Universal Credit has taken significantly longer to roll-out than intended, may cost more than the benefits system it replaces, and the Department for Work and Pensions (the Department) will never be able to measure whether it has achieved its stated goal of increasing employment. In today’s report, the National Audit Office (NAO) concludes that Universal Credit has not delivered value for money and it is uncertain that it ever will.
Since the NAO last reported on Universal Credit in 2014, the Department has made some progress in managing the programme but has itself admitted that it cannot measure whether Universal Credit will lead to its economic aim of getting an additional 200,000 people into work. Universal Credit may also cost more to administer than the previous system of benefits it replaces, with current running costs at £699 per claim, against an ambition of £173 per claim by 2024-25.
The roll-out has been considerably slower than was initially intended. It was due to complete in October 2017, but after a number of problems, eight years later only around 10% of the final expected caseload are currently claiming Universal Credit[I].
The Department’s research states that satisfaction among claimants of Universal Credit and those claiming benefits under the previous system is generally comparable to what it replaces[ii]. However, in a recent survey by the Department, four in ten of claimants who were surveyed stated that they were experiencing financial difficulties. The Department does not accept that Universal Credit has caused hardship among claimants but the NAO has seen evidence from local and national bodies that many people have suffered difficulties and hardship during the roll out of the full service.
The NAO states the Department has not shown sufficient sensitivity towards some claimants and that it does not know how many claimants are having problems with the programme or have suffered hardship.
In 2017, around one quarter (113,000) of new claims were not paid in full on time. Late payments were delayed on average by four weeks, but from January to October 2017, 40% of those affected by late payments waited in total around 11 weeks or more, and 20% waited almost five months. Despite improvements in payment timeliness, in March 2018 21% of new claimants did not receive their full entitlement on time with 13% receiving no payment on time.
The Department does not anticipate payment timeliness to improve significantly in 2018. On this basis, the NAO estimates that between 270,000 and 338,000 new claimants will not be paid in full at the end of their first assessment period throughout 2018. Those with more complex cases are more likely to be paid late.[iii] The Department believes it will never achieve 100% payment timeliness because it needs by law to verify the claimants’ eligibility.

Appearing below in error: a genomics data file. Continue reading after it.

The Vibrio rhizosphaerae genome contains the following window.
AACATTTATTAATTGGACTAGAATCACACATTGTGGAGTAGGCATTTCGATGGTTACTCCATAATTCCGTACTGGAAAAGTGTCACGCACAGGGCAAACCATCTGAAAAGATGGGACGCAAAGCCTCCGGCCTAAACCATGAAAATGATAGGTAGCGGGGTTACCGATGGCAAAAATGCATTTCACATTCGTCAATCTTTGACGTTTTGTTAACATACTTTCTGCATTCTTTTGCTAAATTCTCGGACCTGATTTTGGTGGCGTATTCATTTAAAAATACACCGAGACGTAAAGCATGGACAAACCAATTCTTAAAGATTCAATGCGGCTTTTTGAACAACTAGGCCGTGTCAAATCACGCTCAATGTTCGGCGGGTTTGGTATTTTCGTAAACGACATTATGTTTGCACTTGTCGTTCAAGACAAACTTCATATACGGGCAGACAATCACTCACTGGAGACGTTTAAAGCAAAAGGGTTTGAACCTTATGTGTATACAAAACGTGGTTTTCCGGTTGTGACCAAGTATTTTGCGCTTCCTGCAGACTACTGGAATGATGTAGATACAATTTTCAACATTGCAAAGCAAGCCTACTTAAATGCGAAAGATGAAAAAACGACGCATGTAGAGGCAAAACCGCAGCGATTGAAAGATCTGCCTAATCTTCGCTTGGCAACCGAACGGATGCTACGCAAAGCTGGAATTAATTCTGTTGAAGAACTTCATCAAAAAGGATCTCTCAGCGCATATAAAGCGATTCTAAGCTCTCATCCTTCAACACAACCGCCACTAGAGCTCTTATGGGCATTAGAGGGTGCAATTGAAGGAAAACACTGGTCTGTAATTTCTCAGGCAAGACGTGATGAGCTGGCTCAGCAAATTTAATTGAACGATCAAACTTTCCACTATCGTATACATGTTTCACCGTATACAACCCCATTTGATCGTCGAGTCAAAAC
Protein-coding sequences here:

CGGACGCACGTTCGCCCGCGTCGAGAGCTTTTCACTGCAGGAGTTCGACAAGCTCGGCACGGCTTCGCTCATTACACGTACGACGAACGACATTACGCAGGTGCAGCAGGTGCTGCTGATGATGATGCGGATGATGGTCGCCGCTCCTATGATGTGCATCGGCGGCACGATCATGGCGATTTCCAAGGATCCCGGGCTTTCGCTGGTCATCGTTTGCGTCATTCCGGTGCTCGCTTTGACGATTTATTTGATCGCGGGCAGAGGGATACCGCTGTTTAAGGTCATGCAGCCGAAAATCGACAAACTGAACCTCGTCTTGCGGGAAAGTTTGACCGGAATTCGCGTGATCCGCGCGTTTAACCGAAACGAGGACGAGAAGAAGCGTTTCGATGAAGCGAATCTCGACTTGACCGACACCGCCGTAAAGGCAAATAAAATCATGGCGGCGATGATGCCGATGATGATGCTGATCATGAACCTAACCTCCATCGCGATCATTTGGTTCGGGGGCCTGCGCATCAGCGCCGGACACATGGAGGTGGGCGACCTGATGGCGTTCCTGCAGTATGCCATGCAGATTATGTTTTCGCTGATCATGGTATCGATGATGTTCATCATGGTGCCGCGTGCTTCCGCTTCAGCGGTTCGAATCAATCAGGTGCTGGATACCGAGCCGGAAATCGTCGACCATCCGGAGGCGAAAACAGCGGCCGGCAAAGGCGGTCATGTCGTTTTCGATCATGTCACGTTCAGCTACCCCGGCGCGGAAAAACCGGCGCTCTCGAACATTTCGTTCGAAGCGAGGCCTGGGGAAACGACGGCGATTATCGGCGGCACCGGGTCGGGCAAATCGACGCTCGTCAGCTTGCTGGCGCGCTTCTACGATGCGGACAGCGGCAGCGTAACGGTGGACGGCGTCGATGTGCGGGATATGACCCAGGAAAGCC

The Department expected most claimants would have enough money to cope over the initial waiting period after their claim is submitted (previously six weeks, now five). In reality, nearly 60% of new claimants (around 56,000 a month) receive a Universal Credit advance to help them manage before receiving their first payment.[iv]
Increases in rent arrears since the introduction of Universal Credit in an area, which claimants can often take up to a year to repay, have been reported by local authorities, housing associations and landlords. Some private landlords told the NAO they have become reluctant to rent to Universal Credit claimants. In three of the four areas the NAO visited and for which data was available, the use of foodbanks increased more rapidly after Universal Credit full service was rolled out to the area. This agrees with the Trussell Trust’s report showing upsurges of 30% in foodbank use in the six months after Universal Credit rolls out to an area, compared to 12% in non-Universal Credit areas.
Local organisations which support claimants and assist in the administration of the benefit have reported incurring additional costs. The Department says it has told local authorities it will pay them for additional costs associated with administering Universal Credit if they provide evidence of the expenses, but it places the burden of proof on the local authorities, uses its discretion on assessing claims and has not sought to systematically collect data on wider costs. It will therefore have no means to assess the full monetary impact that Universal Credit is having.
The programme has necessitated a number of changes which have become increasingly embedded across the Department. It would be so complex and costly to return to legacy benefits at this stage that the NAO believes there is no practical alternative but to continue with Universal Credit.
The Department must now ensure that the programme does not expand before business-as-usual operations can deal with higher claimant volumes, and must learn from the experiences of claimants and third parties, as well as the insights it has gained from the roll-out so far.